Fighting cancer together

I’ll never forget how I felt when my mom told me she had cancer. I just came home from school and I was delivered the news. I was in 8th grade and what should be going through an 8th grade was an algebra test, volleyball practice, studying for the next exam. I was truly heart broken and felt panicking.

When my mom said the word, “cancer,” my whole body went numb. I sunk deeper into the couch. I was so scared. “What’s going on?” I asked them. “What does this mean?” Or “How can we fix this “To me, cancer was a death sentence, but Mom assured me that everything was going to be okay. 

This wasn’t the only time my mom had to go through treatment, before she was diagnosed with leukemia, she had breast cancer and had to get a mastectomy which was extremely frighting to her because that was one of her biggest insecurities. 

I helped her as much as I could during her recovery as I could possibly think of. Setting her appointments, grocery shopping, making her meals, taking her to and from Moffitt Cancer Center for her appointments for chemo and radiation. 

 Although breast cancer and other various types of cancer runs in my family, I never thought it could affect my mother. She was my rock and my best friend—not to mention s great advocate for educating me on being in the medical field later on in life. 

How we found out my mom had leukemia was when her and her sister went out to lunch one day and knew something was off. My mom’s sister was her best friend too, she knew her like the back of her hand. My mom went to the doctors and then later found out she had cancer and it was the nasty kind. 

I was right by my mom’s side every time she had to do chemo or radiation. Chemo sessions she had took a very long time, sometimes up to five hours. It took so long because it was through an IV and it drips in a bag very slowly, with chemo you can’t rush it or it could hurt the patient.  

After each session, my mom got a burst of energy then crashed. It was extremly hard to see someone you loved going through this. I remember asking God all the time, why is she going through this? She hasn’t done anything wrong. Most of all, I was frustrated I couldn’t just make her cancer disappear or get her out of pain. My mom was constantly in pain. My mom and I always had real deep conversations when she were going through chemo, “I don’t blame God for this at all, God is never wrong. All we can do is pray”.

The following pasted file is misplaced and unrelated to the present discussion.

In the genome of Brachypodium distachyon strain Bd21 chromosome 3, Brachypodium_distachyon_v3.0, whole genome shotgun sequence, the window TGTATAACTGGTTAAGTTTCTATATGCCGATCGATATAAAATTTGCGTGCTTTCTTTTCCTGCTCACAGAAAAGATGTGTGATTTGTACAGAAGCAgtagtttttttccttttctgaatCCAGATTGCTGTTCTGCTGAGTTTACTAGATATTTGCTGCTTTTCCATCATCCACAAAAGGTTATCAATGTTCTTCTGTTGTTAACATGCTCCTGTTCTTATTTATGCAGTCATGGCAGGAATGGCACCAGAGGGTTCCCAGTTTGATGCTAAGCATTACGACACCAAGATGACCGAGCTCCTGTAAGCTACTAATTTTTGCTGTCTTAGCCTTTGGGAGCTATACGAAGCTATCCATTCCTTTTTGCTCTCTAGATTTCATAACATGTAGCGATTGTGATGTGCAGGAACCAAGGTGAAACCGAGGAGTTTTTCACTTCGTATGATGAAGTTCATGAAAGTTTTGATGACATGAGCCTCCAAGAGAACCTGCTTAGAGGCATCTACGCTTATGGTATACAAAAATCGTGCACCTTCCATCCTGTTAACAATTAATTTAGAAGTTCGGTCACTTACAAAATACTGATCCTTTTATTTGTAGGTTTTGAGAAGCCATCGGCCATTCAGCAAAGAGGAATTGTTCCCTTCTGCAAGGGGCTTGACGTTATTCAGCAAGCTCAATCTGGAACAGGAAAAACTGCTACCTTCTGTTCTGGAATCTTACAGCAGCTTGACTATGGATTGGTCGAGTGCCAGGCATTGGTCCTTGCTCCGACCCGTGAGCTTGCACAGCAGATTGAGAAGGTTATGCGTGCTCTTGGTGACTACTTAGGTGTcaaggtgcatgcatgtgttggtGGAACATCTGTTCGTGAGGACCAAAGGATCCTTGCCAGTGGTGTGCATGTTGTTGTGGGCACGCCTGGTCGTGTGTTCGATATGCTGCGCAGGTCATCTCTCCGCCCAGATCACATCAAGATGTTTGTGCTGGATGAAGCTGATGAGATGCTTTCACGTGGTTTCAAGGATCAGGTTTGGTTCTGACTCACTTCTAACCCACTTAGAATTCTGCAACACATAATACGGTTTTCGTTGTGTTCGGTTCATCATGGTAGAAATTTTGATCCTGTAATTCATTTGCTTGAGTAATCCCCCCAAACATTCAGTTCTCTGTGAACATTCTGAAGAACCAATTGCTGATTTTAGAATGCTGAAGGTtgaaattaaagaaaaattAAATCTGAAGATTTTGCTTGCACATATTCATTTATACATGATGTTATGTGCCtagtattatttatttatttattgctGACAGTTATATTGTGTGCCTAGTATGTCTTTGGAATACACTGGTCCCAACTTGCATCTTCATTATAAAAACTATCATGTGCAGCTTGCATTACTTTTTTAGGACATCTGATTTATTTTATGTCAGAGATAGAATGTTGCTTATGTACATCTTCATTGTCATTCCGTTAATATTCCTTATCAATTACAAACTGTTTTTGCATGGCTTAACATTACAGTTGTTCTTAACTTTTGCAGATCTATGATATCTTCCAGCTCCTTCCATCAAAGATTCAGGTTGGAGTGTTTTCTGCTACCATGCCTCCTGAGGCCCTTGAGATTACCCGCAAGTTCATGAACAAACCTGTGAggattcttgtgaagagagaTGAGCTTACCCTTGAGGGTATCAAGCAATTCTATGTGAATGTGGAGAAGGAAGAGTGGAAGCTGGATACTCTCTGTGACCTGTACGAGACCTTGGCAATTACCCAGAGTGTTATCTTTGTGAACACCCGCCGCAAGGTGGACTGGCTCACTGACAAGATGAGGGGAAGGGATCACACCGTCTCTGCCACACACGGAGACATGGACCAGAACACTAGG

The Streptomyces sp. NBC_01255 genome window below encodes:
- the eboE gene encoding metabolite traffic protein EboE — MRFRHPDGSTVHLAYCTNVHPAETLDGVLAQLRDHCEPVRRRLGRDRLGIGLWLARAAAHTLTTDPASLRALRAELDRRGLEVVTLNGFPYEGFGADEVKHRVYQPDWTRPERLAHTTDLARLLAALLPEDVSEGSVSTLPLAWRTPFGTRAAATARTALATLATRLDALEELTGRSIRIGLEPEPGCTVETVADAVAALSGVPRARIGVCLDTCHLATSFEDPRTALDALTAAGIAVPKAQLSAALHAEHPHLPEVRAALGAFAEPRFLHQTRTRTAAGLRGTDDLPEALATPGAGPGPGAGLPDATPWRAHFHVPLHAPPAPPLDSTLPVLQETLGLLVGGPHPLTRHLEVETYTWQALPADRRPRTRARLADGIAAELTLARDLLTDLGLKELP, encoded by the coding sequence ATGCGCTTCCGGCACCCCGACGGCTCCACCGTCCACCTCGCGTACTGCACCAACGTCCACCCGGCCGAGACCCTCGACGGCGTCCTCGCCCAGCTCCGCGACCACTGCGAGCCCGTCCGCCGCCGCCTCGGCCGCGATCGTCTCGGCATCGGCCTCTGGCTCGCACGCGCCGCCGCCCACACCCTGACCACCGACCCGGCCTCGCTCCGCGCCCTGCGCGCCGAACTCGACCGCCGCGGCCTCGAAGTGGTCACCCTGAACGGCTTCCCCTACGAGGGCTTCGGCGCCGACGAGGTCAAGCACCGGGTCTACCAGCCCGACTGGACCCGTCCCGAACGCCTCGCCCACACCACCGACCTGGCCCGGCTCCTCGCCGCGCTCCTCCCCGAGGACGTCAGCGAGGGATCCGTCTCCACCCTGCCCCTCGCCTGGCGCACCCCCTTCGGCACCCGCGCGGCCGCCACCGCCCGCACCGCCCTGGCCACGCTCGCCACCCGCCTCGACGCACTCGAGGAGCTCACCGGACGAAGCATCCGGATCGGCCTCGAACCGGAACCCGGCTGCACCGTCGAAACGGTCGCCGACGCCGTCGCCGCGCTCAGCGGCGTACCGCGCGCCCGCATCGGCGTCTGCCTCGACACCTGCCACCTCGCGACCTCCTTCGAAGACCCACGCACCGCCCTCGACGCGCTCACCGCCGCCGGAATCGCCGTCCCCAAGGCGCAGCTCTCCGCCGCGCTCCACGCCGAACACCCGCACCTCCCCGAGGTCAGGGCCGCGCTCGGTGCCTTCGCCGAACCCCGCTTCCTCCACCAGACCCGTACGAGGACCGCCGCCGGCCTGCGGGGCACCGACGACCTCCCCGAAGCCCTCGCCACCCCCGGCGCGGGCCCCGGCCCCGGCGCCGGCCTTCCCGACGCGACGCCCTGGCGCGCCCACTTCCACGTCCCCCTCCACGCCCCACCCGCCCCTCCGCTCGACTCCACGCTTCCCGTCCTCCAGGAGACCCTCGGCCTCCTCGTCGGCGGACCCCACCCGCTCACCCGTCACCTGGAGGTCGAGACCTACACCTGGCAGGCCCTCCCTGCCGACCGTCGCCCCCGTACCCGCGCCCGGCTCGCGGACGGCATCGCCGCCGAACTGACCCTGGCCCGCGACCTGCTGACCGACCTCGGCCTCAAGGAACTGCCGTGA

When she was too tired to get out of bed, I sat at bedside with her and scrolling through websites on my laptop about cancer treatment, research, and nutrition to make sense of what was happening to her. Besides my family, none of my friend’s family went through this so I couldn’t talk to them about cancer. 

My mom beat cancer before so I thought she could beat it again, because she was one tough cookie! With all the radiation, chemo, and bone marrow transplant her body just couldn’t take it no longer. My mom was extremely tired, and all I could do was sit there and just be there with her no matter what happens. 

The summer of 2020, I thought up Barn Owl Candle Co, a website where people can help support people that was just like my mom, donate to cancer patients or even past cancer survivors, and get a beautiful handmade candle with it too. With every purchase, a donation is made to Moffitt Cancer Center to help cancer patients with treatment and medication. 

Over the next year, I worked extremely hard on the to make a difference to cancer patients. Every Christmas I hand wrap as many care packages as I can and drive up to Moffitt in Tampa and drop them off so they can be distributed to the cancer patients.  

But once once I started my business and shared my story, I get many messages on Facebook, Tiktok, and from my website how my story touched their lives. That is exactly why I like to share my story with others because someone just like me could be going through the exact thing I went through. I am truly blessed that I can help others that are going through what I went through.  

Mom always says things happen for a reason. Of course, I wish that my mom didn’t have to go through cancer diagnosis or treatment, but I’m glad I was able to turn the experience into something meaningful to others. I’ve created a business that cancer patients and survivors can receive help financially to help with treatment and medications. 

Check out our article about “How we started”

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